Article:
For an example of one Prezz's installation with photgraphs, click here: <http://members.macconnect.com/users/k/karl/bmwgstube.html>

So how does this $35 "hop-up" perform? Here are the plusses and  minuses:

First, Jon Diaz (who performed the mod to back up my data)…

"Rode to work today. Bike seems livelier from idle to 5K ... really seems to jump up off the bottom. One big thing I noticed was the increase in intake noise ... even with earplugs in, its a lot louder."

My take, after an initial 500 miles of testing …

Plusses:

Average power delivery is smoother and stronger from idle to red line. - Marginally less fuel consumption (at steady speeds). - The bike is easier to ride!

Minuses:

Acceleration from 6500 RPM in 5th gear to top speed is reduced from RS levels.

If the GS intake manifolds worked so well, how effectively would fuel injection reprogramming optimize the system even more? Having experimented with the Motronic fuel injection on my RS, I knew there were six different "maps" stored in the computer which are activated by different "Cat Code Plugs." So, to complete the GS intake "clothes" makeover, I replaced the RS yellow Cat Code Plug with the GS pink unit. This connects different coding plug terminals and activates the GS map instead of the RS'. The coding plug is located in the electrical box under the seat, one row forward of the fuses. Look in your owner's manual for reference. If you replace (or even temporarily remove) the coding plug, you should pull the 5th fuse from the left of the fuse bay for a few seconds and then reinstall it to reset the injection memory and clear any "faults."

Part number and cost for the GS Cat Code Plug is:

61 36 8 366 625        $5.99

So, how did BOTH the GS manifolds and coding plug, all for ONLY $39.38, work in my RS? To find out I went on a 580 mile loop from Tucson through the Arizona high country, a varied ride that encompassed Tucson's 2600 feet altitude all the way to the "Rim Country" at 9200 feet. This route is along the famous "Coronado Trail", US 191 (formerly US 666), and it was a superb workout of low and high speed cornering, accelerating, and trailing throttle, especially coming back home to Tucson through the Salt River Canyon. Verdict?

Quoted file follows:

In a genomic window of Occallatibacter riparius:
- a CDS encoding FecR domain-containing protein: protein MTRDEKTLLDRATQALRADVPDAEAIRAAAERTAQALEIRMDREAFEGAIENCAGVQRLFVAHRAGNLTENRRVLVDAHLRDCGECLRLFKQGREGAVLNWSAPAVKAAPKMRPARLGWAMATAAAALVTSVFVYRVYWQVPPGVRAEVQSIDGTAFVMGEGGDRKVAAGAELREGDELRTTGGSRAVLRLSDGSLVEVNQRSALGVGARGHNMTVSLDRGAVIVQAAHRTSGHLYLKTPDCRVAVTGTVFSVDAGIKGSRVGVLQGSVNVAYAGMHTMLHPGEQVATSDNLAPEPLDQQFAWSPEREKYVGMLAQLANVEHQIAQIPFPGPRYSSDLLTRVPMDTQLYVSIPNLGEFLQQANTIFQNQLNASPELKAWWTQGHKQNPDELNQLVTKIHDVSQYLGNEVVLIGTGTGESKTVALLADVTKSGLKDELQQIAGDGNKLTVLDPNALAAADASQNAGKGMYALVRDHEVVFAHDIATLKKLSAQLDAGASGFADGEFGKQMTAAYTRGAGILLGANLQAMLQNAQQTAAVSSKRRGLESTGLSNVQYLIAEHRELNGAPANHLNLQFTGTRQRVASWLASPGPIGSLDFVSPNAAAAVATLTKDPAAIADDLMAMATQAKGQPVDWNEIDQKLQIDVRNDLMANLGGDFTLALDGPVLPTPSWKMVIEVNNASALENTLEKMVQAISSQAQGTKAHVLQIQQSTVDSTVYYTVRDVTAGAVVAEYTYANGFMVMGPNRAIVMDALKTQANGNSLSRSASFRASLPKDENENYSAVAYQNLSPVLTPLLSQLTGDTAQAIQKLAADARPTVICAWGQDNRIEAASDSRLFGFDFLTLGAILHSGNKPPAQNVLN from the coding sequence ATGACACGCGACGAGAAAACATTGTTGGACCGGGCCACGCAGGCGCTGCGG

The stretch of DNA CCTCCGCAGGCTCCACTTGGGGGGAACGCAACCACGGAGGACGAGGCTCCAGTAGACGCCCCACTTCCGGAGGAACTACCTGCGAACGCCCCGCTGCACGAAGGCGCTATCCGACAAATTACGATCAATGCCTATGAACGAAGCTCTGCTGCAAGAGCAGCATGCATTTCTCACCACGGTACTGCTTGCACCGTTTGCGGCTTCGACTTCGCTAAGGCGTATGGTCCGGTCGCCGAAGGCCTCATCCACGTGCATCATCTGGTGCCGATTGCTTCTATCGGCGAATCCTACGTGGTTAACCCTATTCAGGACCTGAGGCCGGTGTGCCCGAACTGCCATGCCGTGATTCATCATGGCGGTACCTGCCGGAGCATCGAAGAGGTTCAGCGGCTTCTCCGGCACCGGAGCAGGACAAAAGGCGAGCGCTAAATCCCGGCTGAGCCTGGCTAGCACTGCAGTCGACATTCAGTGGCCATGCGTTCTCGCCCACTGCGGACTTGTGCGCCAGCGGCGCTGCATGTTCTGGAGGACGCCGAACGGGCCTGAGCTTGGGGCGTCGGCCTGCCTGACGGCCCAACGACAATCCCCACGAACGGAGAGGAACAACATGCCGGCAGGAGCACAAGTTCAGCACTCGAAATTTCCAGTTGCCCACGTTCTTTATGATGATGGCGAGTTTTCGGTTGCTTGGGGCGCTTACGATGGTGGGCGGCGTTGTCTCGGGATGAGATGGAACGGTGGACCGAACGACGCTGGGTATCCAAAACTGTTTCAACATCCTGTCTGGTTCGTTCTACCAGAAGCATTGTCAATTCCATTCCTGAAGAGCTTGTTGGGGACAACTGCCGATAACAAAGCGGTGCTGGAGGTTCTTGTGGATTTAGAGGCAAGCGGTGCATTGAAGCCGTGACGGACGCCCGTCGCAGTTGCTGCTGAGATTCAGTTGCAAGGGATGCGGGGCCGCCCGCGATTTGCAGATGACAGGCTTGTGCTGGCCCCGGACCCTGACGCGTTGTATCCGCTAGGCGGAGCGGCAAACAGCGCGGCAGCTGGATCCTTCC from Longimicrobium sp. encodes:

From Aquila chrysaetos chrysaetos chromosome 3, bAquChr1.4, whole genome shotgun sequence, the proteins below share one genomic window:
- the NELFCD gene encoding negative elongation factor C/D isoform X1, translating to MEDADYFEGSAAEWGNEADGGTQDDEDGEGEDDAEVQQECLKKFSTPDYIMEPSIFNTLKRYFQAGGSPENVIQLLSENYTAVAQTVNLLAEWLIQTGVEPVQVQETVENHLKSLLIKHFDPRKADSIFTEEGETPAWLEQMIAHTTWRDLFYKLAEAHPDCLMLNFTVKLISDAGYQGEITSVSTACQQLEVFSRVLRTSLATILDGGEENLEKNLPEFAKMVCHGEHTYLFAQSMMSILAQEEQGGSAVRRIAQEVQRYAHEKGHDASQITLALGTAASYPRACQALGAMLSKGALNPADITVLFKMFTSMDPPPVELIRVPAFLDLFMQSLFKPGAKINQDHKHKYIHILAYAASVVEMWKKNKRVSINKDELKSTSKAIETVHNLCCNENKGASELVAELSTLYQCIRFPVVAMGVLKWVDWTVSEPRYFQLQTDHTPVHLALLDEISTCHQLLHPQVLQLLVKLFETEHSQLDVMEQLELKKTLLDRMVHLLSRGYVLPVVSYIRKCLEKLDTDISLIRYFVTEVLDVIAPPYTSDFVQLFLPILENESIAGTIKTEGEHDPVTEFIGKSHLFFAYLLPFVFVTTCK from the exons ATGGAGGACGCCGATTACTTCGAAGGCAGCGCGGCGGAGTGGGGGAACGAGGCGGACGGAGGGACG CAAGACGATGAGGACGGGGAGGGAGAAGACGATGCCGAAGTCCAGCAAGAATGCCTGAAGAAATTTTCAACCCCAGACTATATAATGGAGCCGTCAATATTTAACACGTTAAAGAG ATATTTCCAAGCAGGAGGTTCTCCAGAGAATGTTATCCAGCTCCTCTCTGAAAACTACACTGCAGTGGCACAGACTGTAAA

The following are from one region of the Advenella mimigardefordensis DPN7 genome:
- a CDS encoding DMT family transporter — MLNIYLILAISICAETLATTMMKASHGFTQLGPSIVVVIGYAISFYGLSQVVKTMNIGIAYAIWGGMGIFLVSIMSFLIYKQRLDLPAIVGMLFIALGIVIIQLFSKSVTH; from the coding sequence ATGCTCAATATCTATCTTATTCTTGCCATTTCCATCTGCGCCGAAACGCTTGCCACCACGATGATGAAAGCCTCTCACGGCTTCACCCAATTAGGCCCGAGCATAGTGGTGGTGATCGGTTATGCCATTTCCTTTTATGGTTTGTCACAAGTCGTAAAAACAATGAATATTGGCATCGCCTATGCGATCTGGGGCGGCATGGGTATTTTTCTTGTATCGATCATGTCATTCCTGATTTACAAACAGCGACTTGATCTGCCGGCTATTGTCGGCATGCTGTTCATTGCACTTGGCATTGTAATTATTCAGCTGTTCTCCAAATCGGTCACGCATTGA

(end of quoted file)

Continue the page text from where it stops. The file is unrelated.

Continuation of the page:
I was very pleased with the improvement in throttle response, low and mid range power, and about a 3-5% increase in fuel economy! I noted smaller throttle openings for a given cruising speed and reduced backfiring that my RS had always suffered from with the Staintune "touring" system I have installed. With smaller throttle openings for a given load, accurate throttle body synch adjustment will be more important. The motor is also a little bit cranky on cold startup, probably related to more ignition advance at idle settings. Nonetheless, I was delighted with the results!

In summary, I think the GS intake manifolds with GS Cat Code Plug is an effective and inexpensive modification that will give an RS/RT more "grunt" where most riders need it, with little top end sacrifice. Heck, do most of us really need increased performance above 6500 RPM (120 MPH+)? That's where the above reported horsepower figures intersect. I'll settle for "real world" roll-on improvements with inexpensive BMW parts!

Final Note: This modification does not apply to GS and Roadster models. They already come delivered with these intake manifolds.

Rob Lentini


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R-Tech pages maintained by: John Petty for the original author(s) and the Internet BMW Riders
Last Update: 09 September 2010